Group tour programme: to start, visitors see the exhibition on the history of Hungarian film located in the aula of the Archive. Tableaux organized into different topics give the visitor insight into the world and locations of Hungarian film, a behind-the-scenes glimpse of filmmaking and film preservation, as well as interesting background.
The tour continues in the film storerooms, where we keep around 67,000 prints and 260,000 reels, the majority 35 mm and 16 mm film, from the earliest days of silent movies to the present day. Our staff of professionals work on preserving this material, restoring and digitizing it, processing its content and making it available. The guide relates how, from where and when the Film Archive stock increased from the date of its foundation (1957) to today, as well as how films kept here are acquired, cared for, stored, restored and categorized.
Following introductions to the history of the Archives and film, technical matters are presented: visitors can see and try for themselves old movie cameras and projector equipment, and then in several workrooms learn about the technical and physical characteristics of filmstrip as the physical storage medium. The skills of the cutting table are revealed, as well as how to spot when nitrate-base stock begins to disintegrate.
In the tour, film equipment is presented, including for example a Debrie camera, which was the most popular film recording device from 1931 to the 1970s. The Debrie camera was used to film such greats as Hyppolit, the Butler (1931), Ludas Matyi (Mattie the Gooseboy, 1949) and Álmodozások kora (The Age of Daydreaming, 1964).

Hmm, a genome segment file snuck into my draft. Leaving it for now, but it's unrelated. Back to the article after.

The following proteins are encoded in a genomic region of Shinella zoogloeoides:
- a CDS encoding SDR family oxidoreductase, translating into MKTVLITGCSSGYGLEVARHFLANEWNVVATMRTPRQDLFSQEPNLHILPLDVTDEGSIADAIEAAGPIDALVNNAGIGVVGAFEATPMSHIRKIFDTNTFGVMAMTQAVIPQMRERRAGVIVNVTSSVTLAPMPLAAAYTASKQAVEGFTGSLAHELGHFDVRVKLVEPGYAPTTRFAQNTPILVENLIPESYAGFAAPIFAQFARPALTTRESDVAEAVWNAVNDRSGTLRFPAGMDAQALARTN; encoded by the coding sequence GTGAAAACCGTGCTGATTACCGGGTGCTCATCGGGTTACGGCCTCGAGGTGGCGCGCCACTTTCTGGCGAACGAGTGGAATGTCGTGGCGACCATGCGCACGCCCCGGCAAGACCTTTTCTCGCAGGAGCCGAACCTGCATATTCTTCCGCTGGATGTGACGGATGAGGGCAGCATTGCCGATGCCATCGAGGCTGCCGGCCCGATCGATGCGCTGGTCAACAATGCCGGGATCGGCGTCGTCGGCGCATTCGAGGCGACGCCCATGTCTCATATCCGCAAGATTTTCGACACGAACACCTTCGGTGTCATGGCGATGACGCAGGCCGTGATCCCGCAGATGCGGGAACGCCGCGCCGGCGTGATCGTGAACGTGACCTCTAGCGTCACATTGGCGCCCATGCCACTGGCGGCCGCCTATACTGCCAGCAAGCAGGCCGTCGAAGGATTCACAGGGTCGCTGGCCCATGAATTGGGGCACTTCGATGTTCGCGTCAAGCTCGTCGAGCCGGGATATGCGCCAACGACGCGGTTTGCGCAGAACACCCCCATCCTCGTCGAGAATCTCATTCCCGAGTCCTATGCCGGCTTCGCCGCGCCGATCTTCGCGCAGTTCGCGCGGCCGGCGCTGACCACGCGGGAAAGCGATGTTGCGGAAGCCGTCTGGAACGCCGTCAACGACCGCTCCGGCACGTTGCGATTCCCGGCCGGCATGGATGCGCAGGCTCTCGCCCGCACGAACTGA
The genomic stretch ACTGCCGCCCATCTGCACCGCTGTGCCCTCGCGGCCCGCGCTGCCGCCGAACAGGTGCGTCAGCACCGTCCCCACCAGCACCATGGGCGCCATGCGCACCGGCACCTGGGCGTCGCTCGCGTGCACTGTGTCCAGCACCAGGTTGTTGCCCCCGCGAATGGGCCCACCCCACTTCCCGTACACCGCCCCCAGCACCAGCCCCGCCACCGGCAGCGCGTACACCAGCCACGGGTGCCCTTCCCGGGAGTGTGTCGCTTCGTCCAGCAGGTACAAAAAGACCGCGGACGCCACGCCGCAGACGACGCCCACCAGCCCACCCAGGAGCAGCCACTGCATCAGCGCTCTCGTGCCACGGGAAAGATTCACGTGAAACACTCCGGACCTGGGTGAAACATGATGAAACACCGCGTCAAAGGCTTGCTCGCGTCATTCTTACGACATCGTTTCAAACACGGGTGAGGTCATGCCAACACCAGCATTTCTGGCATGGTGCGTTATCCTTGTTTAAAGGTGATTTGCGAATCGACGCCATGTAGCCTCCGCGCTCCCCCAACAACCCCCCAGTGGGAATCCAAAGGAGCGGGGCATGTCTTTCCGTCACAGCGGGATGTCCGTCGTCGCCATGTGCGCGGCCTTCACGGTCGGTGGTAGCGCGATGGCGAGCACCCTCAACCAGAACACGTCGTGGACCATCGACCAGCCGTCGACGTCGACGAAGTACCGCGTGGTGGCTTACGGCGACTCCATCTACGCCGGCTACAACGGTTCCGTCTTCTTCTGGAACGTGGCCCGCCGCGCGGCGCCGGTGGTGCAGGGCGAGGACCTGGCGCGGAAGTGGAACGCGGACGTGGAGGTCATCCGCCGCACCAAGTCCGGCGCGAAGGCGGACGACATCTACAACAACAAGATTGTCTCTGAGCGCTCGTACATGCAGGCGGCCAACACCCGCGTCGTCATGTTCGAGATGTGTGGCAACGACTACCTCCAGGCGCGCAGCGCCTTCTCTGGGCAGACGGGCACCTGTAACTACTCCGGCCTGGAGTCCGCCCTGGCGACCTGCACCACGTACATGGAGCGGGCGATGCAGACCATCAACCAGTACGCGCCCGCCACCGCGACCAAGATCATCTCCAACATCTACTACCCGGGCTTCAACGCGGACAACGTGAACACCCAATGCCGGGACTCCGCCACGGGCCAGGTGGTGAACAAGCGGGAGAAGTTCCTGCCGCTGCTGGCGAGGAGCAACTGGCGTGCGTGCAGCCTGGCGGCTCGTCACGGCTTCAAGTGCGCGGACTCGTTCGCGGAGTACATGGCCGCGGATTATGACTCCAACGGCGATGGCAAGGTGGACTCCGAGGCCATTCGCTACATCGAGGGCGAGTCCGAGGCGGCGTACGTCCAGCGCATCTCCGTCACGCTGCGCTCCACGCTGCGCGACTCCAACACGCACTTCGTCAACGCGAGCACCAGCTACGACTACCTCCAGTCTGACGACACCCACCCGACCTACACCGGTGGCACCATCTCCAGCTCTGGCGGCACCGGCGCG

Next is the studio, meeting point for analogue and digital techniques. This place links past with present and future, providing the opportunity to rescue cinematic information on different storage media. Visitors also see the projection room and the basics of how to operate projectors, which are slowly becoming museum pieces due to the switchover to digital.
There is also a chance to view the special collections of the Archive (photo and poster collections, national specialist library): researchers have access to nearly 27,000 film posters, 350,000 film-related werkphotos, around 20,000 volumes, 3000 manuscripts, 3000 volumes of periodicals, 4000 screenplays, 34 film periodicals and foreign film publications. At the end, we invite groups to watch selected thematic screenings in our projection room, featuring a few of the mass of films stored in the Archive.
Tours are arranged between 9 am – 3 pm Monday-Friday. Maximum group size: 15 persons (we can arrange several tours of our collection for larger groups). Each tour takes approximately 2 hours. Tickets: HUF 500/person, students HUF 300/person. Appointments must be made by e-mail minimum two weeks prior to visit.